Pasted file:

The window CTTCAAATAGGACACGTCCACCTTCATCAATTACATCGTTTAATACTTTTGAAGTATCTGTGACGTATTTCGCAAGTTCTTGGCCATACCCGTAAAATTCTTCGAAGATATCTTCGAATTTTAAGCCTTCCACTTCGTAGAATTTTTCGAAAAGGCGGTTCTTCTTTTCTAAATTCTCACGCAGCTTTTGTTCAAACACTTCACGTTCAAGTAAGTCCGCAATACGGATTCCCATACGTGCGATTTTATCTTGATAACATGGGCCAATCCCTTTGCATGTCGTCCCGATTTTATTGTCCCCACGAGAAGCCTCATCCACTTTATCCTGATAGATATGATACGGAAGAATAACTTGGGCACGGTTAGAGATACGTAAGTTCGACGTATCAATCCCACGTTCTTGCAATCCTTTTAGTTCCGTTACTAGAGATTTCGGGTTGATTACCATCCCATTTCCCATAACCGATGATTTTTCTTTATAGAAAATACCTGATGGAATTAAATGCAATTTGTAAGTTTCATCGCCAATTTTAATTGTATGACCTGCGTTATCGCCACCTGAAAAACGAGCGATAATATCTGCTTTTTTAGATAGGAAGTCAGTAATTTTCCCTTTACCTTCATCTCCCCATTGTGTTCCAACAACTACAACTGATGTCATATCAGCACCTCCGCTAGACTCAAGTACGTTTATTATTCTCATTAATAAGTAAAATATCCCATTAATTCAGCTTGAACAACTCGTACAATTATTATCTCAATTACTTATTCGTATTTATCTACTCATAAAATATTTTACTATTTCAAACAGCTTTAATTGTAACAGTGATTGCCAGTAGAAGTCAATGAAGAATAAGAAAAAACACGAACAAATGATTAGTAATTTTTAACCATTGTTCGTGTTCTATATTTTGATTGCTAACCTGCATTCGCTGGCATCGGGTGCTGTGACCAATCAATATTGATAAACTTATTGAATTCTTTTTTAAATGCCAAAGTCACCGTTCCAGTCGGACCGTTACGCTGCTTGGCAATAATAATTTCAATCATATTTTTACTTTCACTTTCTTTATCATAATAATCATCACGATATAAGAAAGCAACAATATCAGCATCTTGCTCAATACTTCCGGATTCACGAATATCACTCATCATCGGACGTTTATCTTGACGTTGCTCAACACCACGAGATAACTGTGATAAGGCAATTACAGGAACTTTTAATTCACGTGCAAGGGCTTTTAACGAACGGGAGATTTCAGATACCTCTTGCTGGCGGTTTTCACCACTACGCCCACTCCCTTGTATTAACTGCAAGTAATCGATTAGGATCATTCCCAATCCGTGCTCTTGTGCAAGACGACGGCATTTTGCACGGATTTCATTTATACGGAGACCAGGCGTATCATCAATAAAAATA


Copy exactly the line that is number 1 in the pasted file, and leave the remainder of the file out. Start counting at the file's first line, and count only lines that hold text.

The window CTTCAAATAGGACACGTCCACCTTCATCAATTACATCGTTTAATACTTTTGAAGTATCTGTGACGTATTTCGCAAGTTCTTGGCCATACCCGTAAAATTCTTCGAAGATATCTTCGAATTTTAAGCCTTCCACTTCGTAGAATTTTTCGAAAAGGCGGTTCTTCTTTTCTAAATTCTCACGCAGCTTTTGTTCAAACACTTCACGTTCAAGTAAGTCCGCAATACGGATTCCCATACGTGCGATTTTATCTTGATAACATGGGCCAATCCCTTTGCATGTCGTCCCGATTTTATTGTCCCCACGAGAAGCCTCATCCACTTTATCCTGATAGATATGATACGGAAGAATAACTTGGGCACGGTTAGAGATACGTAAGTTCGACGTATCAATCCCACGTTCTTGCAATCCTTTTAGTTCCGTTACTAGAGATTTCGGGTTGATTACCATCCCATTTCCCATAACCGATGATTTTTCTTTATAGAAAATACCTGATGGAATTAAATGCAATTTGTAAGTTTCATCGCCAATTTTAATTGTATGACCTGCGTTATCGCCACCTGAAAAACGAGCGATAATATCTGCTTTTTTAGATAGGAAGTCAGTAATTTTCCCTTTACCTTCATCTCCCCATTGTGTTCCAACAACTACAACTGATGTCATATCAGCACCTCCGCTAGACTCAAGTACGTTTATTATTCTCATTAATAAGTAAAATATCCCATTAATTCAGCTTGAACAACTCGTACAATTATTATCTCAATTACTTATTCGTATTTATCTACTCATAAAATATTTTACTATTTCAAACAGCTTTAATTGTAACAGTGATTGCCAGTAGAAGTCAATGAAGAATAAGAAAAAACACGAACAAATGATTAGTAATTTTTAACCATTGTTCGTGTTCTATATTTTGATTGCTAACCTGCATTCGCTGGCATCGGGTGCTGTGACCAATCAATATTGATAAACTTATTGAATTCTTTTTTAAATGCCAAAGTCACCGTTCCAGTCGGACCGTTACGCTGCTTGGCAATAATAATTTCAATCATATTTTTACTTTCACTTTCTTTATCATAATAATCATCACGATATAAGAAAGCAACAATATCAGCATCTTGCTCAATACTTCCGGATTCACGAATATCACTCATCATCGGACGTTTATCTTGACGTTGCTCAACACCACGAGATAACTGTGATAAGGCAATTACAGGAACTTTTAATTCACGTGCAAGGGCTTTTAACGAACGGGAGATTTCAGATACCTCTTGCTGGCGGTTTTCACCACTACGCCCACTCCCTTGTATTAACTGCAAGTAATCGATTAGGATCATTCCCAATCCGTGCTCTTGTGCAAGACGACGGCATTTTGCACGGATTTCATTTATACGGAGACCAGGCGTATCATCAATAAAAATA